Costa Rican ex-priest Mauricio Víquez, accused of sexual abuse of minors, was arrested in Mexico in an operation coordinated by the two countries, official sources from Costa Rica reported Monday.
The director of the Costa Rican Judicial Police (OIJ), Walter Espinoza, said at a press conference that Víquez was arrested early Sunday morning in the Mexican town of San Nicolás de los Garza, near the northern city of Monterrey.
The Costa Rican Ministry of Foreign Affairs confirmed the information in a statement and indicated that the case had been assigned a public defender while resolving the request for extradition to the Central American country.
“The former priest was placed at the disposal of the District Judge Specialized in the Accusatory Criminal System, of the Federal Criminal Justice Center in Mexico City,” the Foreign Ministry statement said.
The arrest of Víquez, 54, happened a few days after two of the alleged victims of the abuses traveled to Mexico to ask for support from citizens in that country.
The ex-priest, expelled from the clergy in February, left Costa Rica in January, and immigration records indicate that since then he was in Mexico, where he had arrived from Panama.
Espinoza said that OIJ determined his location April 11 through a social network profile in which Víquez identified himself with his middle name, Antonio, to offer advisory services in thesis preparation, a job he did in Costa Rica .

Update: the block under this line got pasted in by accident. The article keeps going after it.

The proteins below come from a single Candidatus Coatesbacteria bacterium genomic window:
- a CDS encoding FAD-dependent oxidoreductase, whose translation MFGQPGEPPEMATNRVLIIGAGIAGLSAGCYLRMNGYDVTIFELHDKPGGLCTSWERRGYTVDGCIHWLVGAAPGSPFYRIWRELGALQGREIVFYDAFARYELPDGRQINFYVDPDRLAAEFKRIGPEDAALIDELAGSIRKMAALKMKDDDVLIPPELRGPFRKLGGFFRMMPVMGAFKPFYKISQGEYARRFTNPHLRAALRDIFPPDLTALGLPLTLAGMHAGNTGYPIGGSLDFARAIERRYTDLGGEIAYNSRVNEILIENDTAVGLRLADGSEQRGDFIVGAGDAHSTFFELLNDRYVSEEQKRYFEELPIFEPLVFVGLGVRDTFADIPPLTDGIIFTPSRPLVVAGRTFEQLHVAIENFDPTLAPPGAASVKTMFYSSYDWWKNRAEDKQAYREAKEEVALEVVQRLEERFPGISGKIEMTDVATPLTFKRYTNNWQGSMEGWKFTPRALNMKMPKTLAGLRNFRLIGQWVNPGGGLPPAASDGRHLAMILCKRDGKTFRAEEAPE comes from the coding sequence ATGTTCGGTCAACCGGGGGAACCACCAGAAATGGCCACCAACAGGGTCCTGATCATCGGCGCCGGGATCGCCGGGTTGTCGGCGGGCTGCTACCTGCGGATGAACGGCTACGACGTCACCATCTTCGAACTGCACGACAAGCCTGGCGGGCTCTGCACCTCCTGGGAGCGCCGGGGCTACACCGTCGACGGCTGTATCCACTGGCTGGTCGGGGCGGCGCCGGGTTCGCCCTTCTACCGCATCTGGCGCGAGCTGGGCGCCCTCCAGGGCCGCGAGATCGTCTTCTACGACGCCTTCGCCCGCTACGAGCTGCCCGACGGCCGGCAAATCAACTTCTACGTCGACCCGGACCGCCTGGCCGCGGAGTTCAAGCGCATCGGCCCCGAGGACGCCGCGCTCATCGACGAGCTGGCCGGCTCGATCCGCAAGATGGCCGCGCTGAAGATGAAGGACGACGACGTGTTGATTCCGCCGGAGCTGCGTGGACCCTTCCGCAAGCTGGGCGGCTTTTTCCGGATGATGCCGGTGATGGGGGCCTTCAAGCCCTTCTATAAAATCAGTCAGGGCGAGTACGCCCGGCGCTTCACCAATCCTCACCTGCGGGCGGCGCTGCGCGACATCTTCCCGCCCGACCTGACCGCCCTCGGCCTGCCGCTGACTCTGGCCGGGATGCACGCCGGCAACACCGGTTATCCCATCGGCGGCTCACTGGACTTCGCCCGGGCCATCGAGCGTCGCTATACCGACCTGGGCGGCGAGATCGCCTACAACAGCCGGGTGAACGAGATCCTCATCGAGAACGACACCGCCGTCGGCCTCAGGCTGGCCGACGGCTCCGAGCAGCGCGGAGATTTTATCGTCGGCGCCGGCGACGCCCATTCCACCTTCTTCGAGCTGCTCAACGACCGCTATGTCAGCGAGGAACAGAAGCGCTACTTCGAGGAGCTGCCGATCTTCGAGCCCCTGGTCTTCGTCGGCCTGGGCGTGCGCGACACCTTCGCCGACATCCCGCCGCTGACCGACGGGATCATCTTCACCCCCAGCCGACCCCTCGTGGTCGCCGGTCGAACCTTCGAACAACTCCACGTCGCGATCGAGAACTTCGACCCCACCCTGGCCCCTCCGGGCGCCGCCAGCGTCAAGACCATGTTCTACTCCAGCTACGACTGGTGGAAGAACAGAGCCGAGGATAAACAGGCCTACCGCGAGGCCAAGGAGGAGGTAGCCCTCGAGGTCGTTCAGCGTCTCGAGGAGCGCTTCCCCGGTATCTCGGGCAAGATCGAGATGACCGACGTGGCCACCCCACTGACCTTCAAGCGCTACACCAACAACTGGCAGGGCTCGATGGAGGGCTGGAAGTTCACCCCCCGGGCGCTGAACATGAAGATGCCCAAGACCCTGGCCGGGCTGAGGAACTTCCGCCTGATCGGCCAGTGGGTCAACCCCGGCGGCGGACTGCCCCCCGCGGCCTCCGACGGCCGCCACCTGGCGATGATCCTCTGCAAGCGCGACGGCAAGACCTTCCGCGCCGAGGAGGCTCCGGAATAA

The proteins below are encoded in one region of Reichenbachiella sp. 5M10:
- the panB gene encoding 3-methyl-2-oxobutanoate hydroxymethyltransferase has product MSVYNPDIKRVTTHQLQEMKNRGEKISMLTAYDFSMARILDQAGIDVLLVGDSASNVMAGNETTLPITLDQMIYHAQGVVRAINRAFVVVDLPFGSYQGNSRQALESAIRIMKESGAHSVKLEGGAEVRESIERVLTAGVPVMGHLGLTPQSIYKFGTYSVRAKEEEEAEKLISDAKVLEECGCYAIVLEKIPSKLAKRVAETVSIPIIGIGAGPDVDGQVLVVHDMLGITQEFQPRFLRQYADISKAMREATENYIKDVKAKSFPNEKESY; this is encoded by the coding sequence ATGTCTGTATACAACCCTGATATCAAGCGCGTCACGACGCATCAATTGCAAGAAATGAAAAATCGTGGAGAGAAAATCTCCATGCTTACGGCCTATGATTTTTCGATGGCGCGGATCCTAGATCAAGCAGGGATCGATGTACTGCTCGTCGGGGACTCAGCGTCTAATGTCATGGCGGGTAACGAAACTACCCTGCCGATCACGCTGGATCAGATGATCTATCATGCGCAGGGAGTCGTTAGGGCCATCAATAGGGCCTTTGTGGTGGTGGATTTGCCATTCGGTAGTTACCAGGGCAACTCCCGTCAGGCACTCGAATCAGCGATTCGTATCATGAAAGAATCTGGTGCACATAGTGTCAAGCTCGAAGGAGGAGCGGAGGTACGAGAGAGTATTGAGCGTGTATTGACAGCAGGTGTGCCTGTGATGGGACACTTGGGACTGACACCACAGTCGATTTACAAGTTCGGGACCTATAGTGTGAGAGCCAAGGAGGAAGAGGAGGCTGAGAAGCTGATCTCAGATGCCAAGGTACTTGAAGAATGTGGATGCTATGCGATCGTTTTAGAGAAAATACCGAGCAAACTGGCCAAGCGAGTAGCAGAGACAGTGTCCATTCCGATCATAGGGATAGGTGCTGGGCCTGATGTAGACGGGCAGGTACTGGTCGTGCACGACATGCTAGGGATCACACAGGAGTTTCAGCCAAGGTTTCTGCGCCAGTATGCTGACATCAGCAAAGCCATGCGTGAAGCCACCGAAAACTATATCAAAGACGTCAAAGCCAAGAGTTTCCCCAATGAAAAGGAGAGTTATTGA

“From the study of the network data, it was determined that the person using that network was Víquez,” said Espinoza.
With information from the local telephone company, the Mexican police determined the house where Víquez lived. It was searched at dawn Sunday.
Michael Rodríguez, one of Víquez’s accusers, said that his trip to Mexico with Anthony Venegas, another alleged victim, allowed the population to draw attention to the presence of the former priest.
“There was not so much information in Mexico about the matter, I think we managed to awaken people’s support,” Rodriguez told AFP.
The ex-priest fled Costa Rica in January because a complaint against him still has criminal repercussions.
Under Costa Rican law, allegations of sexual abuse against minors carry a statute of limitations of 10 years after the victim turns 18 years old.
In the case of Víquez, one of the complaints against him will meet that deadline in September.
The Costa Rican parliament recently passed a law promoted by Rodríguez and Venegas to increase the statute of limitations for this type of crime to 25 years.